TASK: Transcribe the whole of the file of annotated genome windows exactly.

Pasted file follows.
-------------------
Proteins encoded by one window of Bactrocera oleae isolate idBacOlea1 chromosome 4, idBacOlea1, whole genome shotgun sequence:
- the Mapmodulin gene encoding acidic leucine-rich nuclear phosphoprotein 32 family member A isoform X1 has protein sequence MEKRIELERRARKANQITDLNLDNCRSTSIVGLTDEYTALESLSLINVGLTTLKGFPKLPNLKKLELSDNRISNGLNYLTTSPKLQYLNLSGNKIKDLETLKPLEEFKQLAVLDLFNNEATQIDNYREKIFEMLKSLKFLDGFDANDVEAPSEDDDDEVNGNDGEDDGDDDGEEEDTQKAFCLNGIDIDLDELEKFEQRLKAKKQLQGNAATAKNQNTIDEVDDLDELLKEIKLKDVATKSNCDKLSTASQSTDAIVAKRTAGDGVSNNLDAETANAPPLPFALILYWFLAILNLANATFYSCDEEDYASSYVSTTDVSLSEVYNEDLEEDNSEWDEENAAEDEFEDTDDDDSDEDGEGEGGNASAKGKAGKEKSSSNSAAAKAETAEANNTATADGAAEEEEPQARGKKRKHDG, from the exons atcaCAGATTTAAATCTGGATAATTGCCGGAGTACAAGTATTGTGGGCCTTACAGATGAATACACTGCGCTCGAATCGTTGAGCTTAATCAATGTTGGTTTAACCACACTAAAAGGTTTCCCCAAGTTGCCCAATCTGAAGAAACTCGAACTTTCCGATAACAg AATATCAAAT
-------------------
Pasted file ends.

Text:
Proteins encoded by one window of Bactrocera oleae isolate idBacOlea1 chromosome 4, idBacOlea1, whole genome shotgun sequence:
- the Mapmodulin gene encoding acidic leucine-rich nuclear phosphoprotein 32 family member A isoform X1 has protein sequence MEKRIELERRARKANQITDLNLDNCRSTSIVGLTDEYTALESLSLINVGLTTLKGFPKLPNLKKLELSDNRISNGLNYLTTSPKLQYLNLSGNKIKDLETLKPLEEFKQLAVLDLFNNEATQIDNYREKIFEMLKSLKFLDGFDANDVEAPSEDDDDEVNGNDGEDDGDDDGEEEDTQKAFCLNGIDIDLDELEKFEQRLKAKKQLQGNAATAKNQNTIDEVDDLDELLKEIKLKDVATKSNCDKLSTASQSTDAIVAKRTAGDGVSNNLDAETANAPPLPFALILYWFLAILNLANATFYSCDEEDYASSYVSTTDVSLSEVYNEDLEEDNSEWDEENAAEDEFEDTDDDDSDEDGEGEGGNASAKGKAGKEKSSSNSAAAKAETAEANNTATADGAAEEEEPQARGKKRKHDG, from the exons atcaCAGATTTAAATCTGGATAATTGCCGGAGTACAAGTATTGTGGGCCTTACAGATGAATACACTGCGCTCGAATCGTTGAGCTTAATCAATGTTGGTTTAACCACACTAAAAGGTTTCCCCAAGTTGCCCAATCTGAAGAAACTCGAACTTTCCGATAACAg AATATCAAAT